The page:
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"FAST" Action is Vital Upon Onset of a Stroke

GRAPHIC: The symptoms of a stroke can be easily remembered with the acronym "FAST." Image courtesy American Heart Association.
GRAPHIC: The symptoms of a stroke can be easily remembered with the acronym "FAST." Image courtesy American Heart Association.
May 29, 2014

SPRINGFIELD, Ill. – National Stroke Awareness Month is quickly coming to a close, but supporters hope that the lessons learned will last long beyond the end of May.

Patty Clements, senior communications director for the American Heart Association, says brain damage can mount with each passing minute.

So it's vital, she says, to know the warning signs, which can easily be remembered with the acronym FAST.

"F is for face,” she explains. “Is your face drooping or feeling numb? A is for arm weakness. S is for speech difficulty.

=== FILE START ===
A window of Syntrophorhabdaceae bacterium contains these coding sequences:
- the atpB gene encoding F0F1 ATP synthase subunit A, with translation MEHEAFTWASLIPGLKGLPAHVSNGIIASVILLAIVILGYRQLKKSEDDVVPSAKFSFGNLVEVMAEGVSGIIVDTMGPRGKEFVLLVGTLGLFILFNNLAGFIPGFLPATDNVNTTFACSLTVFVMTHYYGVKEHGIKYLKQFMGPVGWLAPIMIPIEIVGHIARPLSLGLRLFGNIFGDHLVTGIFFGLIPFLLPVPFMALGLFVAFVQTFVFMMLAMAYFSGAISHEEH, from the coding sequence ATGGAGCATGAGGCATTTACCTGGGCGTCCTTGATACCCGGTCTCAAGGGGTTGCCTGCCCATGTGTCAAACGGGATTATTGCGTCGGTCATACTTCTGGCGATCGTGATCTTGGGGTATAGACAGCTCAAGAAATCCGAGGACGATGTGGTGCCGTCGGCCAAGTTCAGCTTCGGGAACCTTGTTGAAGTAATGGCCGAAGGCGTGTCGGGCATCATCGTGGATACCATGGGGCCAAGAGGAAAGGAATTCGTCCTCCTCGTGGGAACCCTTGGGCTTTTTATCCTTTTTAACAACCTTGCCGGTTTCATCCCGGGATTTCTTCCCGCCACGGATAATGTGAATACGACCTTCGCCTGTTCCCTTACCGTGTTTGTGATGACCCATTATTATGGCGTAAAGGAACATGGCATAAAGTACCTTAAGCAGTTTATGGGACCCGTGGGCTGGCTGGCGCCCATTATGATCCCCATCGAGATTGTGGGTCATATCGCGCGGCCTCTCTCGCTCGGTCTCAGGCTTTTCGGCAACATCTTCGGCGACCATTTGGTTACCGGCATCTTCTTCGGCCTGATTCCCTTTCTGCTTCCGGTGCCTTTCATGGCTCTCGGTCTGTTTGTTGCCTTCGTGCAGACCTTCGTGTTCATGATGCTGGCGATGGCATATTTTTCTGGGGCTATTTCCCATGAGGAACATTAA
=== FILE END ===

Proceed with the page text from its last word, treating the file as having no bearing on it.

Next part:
“So, if you have any one of these symptoms, T – it is time to call 911."

According to the American Heart Association, stroke is the third leading cause of death in Illinois, claiming about 5,000 lives per year.

Clements says there are a number of ways a person can reduce his or her risk for stroke, including quitting smoking, getting regular exercise and eating a healthy, well-balanced diet.

All of these require some lifestyle changes, but they help to reduce high blood pressure, which she says is the number one controllable risk factor.

"So, if you lowered your top number by 10 or that bottom number by five, you can cut your risk of stroke in half,” Clements explains. “So, that is the number one thing to look at – go get a blood pressure check.

“Any pharmacy is going to have a free blood pressure cuff at this point. Check it out."

It's estimated that a stroke occurs somewhere in the United States every 40 seconds.





Mary Kuhlman, Public News Service - IL